The Truth About Irritable Bowel Syndrome
If you have ever had an attack of diarrhea, you can only begin to imagine what it is like to live with the signs of IBS. In fact, this is an uncomfortable illness that affects many segments of the population, from the young to the old. While some patients can control most or all of their symptoms of IBS with some minor adjustments to their diet, other patients require medication and other forms of clinical treatment. Some patients will receive close supervision by a physician specializing in gastrointestinal diseases. The bottom line with IBS is that you can experience painful attacks of diarrhea, constipation, and belly pain at any time, and you are more likely to suffer these when you are sick or living with high levels of stress. You cannot ignore frequent bowel problems because they could indicate the presence of other medical conditions.
The Signs and Symptoms of Irritable Bowel Syndrome
This syndrome affects more women than men and tends to target people between their teens and middle age. The most common symptoms can vary from diarrhea to constipation more often than a person typically experiences and/or having a different kind of fecal matter, such as a stool that is thicker, thinner, harder, or softer. Adults are usually aware of their normal bowel pattern, and so this syndrome captures their attention because they experience stools outside their norm. Having prolonged constipation or diarrhea can prevent the body from getting the nutrients necessary for health. Some patients with IBS tend to lose a lot of water through thin stools and must drink lots of water to avoid dehydration. Patients may also experience a swollen gastrointestinal cavity, which is caused by inflammation of the bowel, and other symptoms like a feeling of gas being trapped in the chest and belly pain. One of the ways that people learn to live with this disease is to avoid foods that produce these and other effects of IBS. People also develop habits of finding the bathroom in familiar places. Having a bowel movement itself when you have IBS can be very painful, even during bouts of intense diarrhea.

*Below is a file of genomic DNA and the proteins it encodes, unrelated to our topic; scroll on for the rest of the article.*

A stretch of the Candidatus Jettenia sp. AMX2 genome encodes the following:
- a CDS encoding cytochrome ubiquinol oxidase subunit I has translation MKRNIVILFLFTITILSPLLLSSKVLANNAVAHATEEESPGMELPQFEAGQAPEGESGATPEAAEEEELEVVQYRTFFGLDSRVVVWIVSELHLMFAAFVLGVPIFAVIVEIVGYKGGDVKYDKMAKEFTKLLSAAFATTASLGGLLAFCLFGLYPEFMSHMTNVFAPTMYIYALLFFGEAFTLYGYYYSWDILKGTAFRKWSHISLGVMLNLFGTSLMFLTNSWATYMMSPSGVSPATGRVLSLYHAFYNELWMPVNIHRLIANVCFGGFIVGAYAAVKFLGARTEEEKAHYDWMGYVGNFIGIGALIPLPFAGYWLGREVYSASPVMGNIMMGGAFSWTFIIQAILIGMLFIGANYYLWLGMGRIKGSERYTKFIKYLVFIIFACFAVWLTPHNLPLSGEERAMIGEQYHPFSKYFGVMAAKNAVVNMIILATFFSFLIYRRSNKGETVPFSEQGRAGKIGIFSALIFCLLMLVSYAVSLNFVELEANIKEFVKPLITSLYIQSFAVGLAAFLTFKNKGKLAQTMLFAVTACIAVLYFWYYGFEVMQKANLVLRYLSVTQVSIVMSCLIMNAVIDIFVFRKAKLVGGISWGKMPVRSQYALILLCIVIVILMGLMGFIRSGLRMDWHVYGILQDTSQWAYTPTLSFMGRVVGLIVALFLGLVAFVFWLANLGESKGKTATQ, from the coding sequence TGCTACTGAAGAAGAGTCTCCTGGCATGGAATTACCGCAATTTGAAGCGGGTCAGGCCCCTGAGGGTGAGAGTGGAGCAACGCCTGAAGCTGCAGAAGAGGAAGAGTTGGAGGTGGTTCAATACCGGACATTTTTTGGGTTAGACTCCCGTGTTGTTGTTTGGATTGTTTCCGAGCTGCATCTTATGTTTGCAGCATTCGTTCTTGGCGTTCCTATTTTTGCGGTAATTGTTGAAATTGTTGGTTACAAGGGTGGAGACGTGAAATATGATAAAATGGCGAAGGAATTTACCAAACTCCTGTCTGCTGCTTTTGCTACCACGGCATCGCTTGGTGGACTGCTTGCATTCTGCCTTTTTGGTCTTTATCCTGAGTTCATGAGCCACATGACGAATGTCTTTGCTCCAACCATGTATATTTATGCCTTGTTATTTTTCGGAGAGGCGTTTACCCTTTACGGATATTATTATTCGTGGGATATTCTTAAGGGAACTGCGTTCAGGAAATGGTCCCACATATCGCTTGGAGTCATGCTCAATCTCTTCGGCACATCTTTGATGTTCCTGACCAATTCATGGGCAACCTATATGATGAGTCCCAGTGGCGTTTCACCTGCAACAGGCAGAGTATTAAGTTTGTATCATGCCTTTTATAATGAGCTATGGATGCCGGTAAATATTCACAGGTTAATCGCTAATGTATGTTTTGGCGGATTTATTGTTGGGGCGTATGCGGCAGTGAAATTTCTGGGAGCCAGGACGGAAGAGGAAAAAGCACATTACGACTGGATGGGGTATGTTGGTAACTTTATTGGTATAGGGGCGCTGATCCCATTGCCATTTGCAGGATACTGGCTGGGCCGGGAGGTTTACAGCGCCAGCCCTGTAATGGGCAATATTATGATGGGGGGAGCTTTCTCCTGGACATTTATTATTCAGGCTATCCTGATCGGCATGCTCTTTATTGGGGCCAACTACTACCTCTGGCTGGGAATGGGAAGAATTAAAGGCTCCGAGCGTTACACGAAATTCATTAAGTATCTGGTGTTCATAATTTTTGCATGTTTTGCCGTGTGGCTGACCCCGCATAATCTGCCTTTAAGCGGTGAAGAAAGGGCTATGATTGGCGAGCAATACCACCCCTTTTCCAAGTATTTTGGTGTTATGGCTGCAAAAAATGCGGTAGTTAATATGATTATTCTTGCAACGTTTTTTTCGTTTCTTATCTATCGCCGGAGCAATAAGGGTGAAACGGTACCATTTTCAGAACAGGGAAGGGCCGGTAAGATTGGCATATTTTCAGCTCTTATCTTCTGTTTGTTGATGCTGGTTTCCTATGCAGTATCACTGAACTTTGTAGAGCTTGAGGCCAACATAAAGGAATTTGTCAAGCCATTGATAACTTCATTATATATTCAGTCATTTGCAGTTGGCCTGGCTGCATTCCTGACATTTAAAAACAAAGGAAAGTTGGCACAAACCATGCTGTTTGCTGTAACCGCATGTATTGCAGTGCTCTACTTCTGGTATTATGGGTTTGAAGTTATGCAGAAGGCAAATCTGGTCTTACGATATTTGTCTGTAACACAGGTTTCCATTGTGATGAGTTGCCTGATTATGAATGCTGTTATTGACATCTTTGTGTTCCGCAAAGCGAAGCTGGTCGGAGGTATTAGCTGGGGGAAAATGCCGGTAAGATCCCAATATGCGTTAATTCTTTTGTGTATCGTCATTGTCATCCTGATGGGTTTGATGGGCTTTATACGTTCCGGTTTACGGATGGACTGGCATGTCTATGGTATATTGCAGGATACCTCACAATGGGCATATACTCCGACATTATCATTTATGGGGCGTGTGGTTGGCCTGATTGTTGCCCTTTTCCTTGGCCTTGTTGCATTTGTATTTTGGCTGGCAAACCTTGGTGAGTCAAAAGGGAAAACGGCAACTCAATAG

Living With IBS
It is common for people who have constant or recurrent IBS to adjust their lifestyle at home and in the workplace. They may think that the symptoms are temporary and postpone seeking medical assistance. They may feel embarrassed to use public restrooms. They may have more absences from work or school and avoid certain activities they used to enjoy. The discomfort of the symptoms of IBS and the need to frequently use the restroom can affect a patient’s overall quality of life. Living with IBS starts with seeking diagnosis from a licensed physician. This person will ask you about your bowel patterns, symptoms, eating habits, stressors, and other medical conditions that could affect your intestines. Some patients will also need further testing, such as studies of the colon to pinpoint specific problems that are causing the bowel to become inflamed. Severe forms of IBS can cause some patients to be hospitalized and to have surgical procedures to correct serious bowel problems. Some patients may need pain medications or anti-inflammatory medications to manage their complaints. It’s best to seek treatment for IBS as soon as you suspect that you might have it or a related intestinal condition.